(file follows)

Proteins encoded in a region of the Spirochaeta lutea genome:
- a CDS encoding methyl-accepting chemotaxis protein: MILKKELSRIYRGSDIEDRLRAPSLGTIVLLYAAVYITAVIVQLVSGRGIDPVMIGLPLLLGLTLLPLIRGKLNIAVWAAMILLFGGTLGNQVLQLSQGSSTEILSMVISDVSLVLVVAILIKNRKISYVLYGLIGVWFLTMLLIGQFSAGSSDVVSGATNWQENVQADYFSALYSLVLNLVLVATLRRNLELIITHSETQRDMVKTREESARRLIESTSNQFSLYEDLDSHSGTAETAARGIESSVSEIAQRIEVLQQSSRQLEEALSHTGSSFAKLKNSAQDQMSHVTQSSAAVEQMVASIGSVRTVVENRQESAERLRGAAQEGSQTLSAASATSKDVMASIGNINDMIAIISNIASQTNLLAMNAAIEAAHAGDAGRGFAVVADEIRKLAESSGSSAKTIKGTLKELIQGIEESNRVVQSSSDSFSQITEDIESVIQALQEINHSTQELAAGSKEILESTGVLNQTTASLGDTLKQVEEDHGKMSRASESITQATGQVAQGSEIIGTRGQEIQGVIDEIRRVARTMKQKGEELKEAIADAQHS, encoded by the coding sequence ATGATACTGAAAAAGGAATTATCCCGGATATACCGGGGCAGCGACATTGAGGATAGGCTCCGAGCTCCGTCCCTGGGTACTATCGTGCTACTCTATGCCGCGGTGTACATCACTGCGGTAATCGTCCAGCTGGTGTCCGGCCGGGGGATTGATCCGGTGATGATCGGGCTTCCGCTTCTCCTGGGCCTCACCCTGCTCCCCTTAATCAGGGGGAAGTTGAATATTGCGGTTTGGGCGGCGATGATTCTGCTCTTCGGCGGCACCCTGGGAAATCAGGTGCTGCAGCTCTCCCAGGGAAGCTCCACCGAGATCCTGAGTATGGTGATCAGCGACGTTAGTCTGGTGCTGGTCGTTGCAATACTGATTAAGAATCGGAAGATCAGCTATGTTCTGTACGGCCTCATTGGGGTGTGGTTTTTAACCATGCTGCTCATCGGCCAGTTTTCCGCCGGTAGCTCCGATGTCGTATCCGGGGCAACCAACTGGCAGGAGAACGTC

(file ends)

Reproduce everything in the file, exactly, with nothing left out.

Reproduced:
Proteins encoded in a region of the Spirochaeta lutea genome:
- a CDS encoding methyl-accepting chemotaxis protein: MILKKELSRIYRGSDIEDRLRAPSLGTIVLLYAAVYITAVIVQLVSGRGIDPVMIGLPLLLGLTLLPLIRGKLNIAVWAAMILLFGGTLGNQVLQLSQGSSTEILSMVISDVSLVLVVAILIKNRKISYVLYGLIGVWFLTMLLIGQFSAGSSDVVSGATNWQENVQADYFSALYSLVLNLVLVATLRRNLELIITHSETQRDMVKTREESARRLIESTSNQFSLYEDLDSHSGTAETAARGIESSVSEIAQRIEVLQQSSRQLEEALSHTGSSFAKLKNSAQDQMSHVTQSSAAVEQMVASIGSVRTVVENRQESAERLRGAAQEGSQTLSAASATSKDVMASIGNINDMIAIISNIASQTNLLAMNAAIEAAHAGDAGRGFAVVADEIRKLAESSGSSAKTIKGTLKELIQGIEESNRVVQSSSDSFSQITEDIESVIQALQEINHSTQELAAGSKEILESTGVLNQTTASLGDTLKQVEEDHGKMSRASESITQATGQVAQGSEIIGTRGQEIQGVIDEIRRVARTMKQKGEELKEAIADAQHS, encoded by the coding sequence ATGATACTGAAAAAGGAATTATCCCGGATATACCGGGGCAGCGACATTGAGGATAGGCTCCGAGCTCCGTCCCTGGGTACTATCGTGCTACTCTATGCCGCGGTGTACATCACTGCGGTAATCGTCCAGCTGGTGTCCGGCCGGGGGATTGATCCGGTGATGATCGGGCTTCCGCTTCTCCTGGGCCTCACCCTGCTCCCCTTAATCAGGGGGAAGTTGAATATTGCGGTTTGGGCGGCGATGATTCTGCTCTTCGGCGGCACCCTGGGAAATCAGGTGCTGCAGCTCTCCCAGGGAAGCTCCACCGAGATCCTGAGTATGGTGATCAGCGACGTTAGTCTGGTGCTGGTCGTTGCAATACTGATTAAGAATCGGAAGATCAGCTATGTTCTGTACGGCCTCATTGGGGTGTGGTTTTTAACCATGCTGCTCATCGGCCAGTTTTCCGCCGGTAGCTCCGATGTCGTATCCGGGGCAACCAACTGGCAGGAGAACGTC